Subject Greg Sabino Mullane: Postgres is not for sale
Author mariuz
Firebird is not for sale

Sent to you by mariuz via Google Reader: Greg Sabino Mullane: Postgres
is not for sale via ::Planet PostgreSQL:: on 1/20/08
In light of the recent MySQL sellout, I'd like to once again answer the
question that pops up occasionally: "Who will purchase Postgres?" Sure,
it brings a smile to those of us immersed in the open source world, but
it bears a serious answer: Postgres cannot be bought. While from a
distance, MySQL and PostgreSQL look the same ("open-source databases"),
they are very different beasts, both in technical and non-technical
ways. In a nutshell, the difference can be expressed as:

MySQL is an open-source PRODUCT.

Postgres is an open-source PROJECT.

Only two letters of difference between 'product' and 'project', but a
very important distinction. MySQL is run by a for-profit corporation
(MySQL AB), which owns the code, employs practically all the
developers, dictates what direction the software goes in, and has the
right to change (indeed, has changed) the licensing terms for use of
the software (and documentation).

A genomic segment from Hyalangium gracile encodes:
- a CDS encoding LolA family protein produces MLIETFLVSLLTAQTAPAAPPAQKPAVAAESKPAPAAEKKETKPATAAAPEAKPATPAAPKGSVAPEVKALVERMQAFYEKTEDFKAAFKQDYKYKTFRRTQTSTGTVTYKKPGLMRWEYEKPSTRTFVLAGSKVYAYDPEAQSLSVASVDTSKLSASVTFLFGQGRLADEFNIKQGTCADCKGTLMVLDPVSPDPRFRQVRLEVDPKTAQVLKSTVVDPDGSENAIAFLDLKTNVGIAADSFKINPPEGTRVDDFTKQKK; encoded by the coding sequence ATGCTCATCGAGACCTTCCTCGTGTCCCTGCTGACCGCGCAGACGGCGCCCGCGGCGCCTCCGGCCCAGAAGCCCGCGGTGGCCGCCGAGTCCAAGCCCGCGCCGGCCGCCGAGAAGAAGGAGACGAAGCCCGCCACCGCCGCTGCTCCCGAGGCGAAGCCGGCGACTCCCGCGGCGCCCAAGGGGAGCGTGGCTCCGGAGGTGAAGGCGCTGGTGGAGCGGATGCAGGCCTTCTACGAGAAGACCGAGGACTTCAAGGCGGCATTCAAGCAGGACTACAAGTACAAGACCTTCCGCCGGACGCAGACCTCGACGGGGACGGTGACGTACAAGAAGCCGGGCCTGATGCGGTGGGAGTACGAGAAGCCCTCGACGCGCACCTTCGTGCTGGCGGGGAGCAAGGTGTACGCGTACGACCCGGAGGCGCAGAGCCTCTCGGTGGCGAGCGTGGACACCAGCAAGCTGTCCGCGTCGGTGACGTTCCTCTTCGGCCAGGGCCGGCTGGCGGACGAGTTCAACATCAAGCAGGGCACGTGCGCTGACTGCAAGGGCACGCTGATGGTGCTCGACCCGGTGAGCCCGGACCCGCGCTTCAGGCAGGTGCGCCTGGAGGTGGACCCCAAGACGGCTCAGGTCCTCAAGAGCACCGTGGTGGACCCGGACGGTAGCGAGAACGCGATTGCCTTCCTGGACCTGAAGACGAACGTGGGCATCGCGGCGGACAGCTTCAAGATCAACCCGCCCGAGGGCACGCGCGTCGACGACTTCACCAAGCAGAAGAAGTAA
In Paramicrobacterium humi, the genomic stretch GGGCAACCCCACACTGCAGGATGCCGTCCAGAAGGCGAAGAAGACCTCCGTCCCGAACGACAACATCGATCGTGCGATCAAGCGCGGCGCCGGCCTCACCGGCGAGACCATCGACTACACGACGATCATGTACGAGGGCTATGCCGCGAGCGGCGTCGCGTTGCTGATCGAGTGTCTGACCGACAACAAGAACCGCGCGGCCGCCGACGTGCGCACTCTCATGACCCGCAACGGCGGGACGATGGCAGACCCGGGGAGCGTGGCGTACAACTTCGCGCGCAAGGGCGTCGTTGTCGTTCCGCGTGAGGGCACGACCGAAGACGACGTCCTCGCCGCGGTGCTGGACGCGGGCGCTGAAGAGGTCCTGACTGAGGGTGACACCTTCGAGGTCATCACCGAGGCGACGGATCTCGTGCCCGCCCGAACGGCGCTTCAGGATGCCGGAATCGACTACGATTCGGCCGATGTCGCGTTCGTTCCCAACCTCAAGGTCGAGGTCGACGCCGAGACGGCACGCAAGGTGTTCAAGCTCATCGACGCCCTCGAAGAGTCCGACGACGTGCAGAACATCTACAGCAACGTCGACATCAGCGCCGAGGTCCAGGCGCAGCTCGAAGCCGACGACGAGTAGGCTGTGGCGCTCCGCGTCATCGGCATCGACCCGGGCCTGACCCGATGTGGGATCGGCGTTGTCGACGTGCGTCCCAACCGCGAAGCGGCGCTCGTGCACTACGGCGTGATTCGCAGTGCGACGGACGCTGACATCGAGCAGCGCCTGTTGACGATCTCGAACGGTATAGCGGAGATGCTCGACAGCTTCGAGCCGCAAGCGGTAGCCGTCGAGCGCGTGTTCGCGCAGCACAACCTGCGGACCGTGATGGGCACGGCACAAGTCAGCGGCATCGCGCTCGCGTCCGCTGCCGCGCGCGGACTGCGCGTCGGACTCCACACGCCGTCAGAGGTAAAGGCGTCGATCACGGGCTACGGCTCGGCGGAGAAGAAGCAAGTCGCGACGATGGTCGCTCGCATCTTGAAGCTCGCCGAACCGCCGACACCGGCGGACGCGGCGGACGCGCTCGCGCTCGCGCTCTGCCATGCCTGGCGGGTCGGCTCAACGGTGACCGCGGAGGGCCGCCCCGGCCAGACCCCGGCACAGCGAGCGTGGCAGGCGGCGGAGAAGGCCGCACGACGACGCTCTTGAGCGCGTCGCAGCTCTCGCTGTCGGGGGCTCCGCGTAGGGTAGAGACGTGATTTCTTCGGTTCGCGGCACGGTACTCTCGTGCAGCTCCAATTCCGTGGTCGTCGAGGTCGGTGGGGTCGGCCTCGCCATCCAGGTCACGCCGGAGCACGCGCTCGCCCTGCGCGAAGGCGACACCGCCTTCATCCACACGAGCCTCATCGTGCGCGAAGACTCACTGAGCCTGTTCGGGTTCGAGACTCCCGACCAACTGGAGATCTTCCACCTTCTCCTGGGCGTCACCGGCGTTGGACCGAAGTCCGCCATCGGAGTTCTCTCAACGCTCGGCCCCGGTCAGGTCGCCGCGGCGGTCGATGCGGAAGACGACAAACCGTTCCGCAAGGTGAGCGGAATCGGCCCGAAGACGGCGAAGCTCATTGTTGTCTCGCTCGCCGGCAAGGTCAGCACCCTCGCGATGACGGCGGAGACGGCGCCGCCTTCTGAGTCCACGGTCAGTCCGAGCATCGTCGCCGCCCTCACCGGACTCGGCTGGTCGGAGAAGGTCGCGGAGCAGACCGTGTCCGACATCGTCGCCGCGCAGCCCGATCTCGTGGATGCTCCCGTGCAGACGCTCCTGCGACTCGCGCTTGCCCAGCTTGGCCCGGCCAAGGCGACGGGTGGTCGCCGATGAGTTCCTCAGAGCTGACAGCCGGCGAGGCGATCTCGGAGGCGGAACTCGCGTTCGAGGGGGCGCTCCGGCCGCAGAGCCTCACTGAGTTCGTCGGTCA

By contrast, Postgres is not owned by any one company, is controlled by
the community, has no licensing issues, and has its main developers
spread across a wide spectrum of companies, both public and private.
Can a software product succeed using such a system? Well, the other
letters in the original LAMP (Linux, Apache, and Perl) have similar
models, and they seem to be doing just fine. Like Postgres, there is no
way to "buy" any of those project either.

I'm not sure yet what to make of the buyout. It's hard to see if this
will be good or bad for Postgres (the product of the project), or if it
will be good or bad for MySQL (the product). It is probably bad for the
MySQL project, at least as far as I think the MySQL employees and
community would have preferred the once-promised IPO option. It
certainly would have garnered them more publicity and visibility in the
long-term. In the short-term, the product will inevitably slow down a
little bit as the company gets absorbed into Sun (not to mention
getting a production-ready Falcon). In the long term it will may
probably be a plus for the product. The only clear winner so far is the
venture capitalists and the executives, who probably didn't think too
long or hard about the $800 million in cash offer .

Will Sun continue to support Postgres? They claim they are going to do
so, although it's not as if they currently make large contributions to
Postgres, in terms of developer percentage or cash contributions.
Companies wishing to support Postgres can not only hire developers, but
they can donate to SPI (Software in the Public Interest, a 501(c)(3)
non-profit organization). So if Sun doesn't want to demonstrate their
continued support of Postgres by paying me $1 million dollars to write
some really awesome code, they could always donate the money to SPI.

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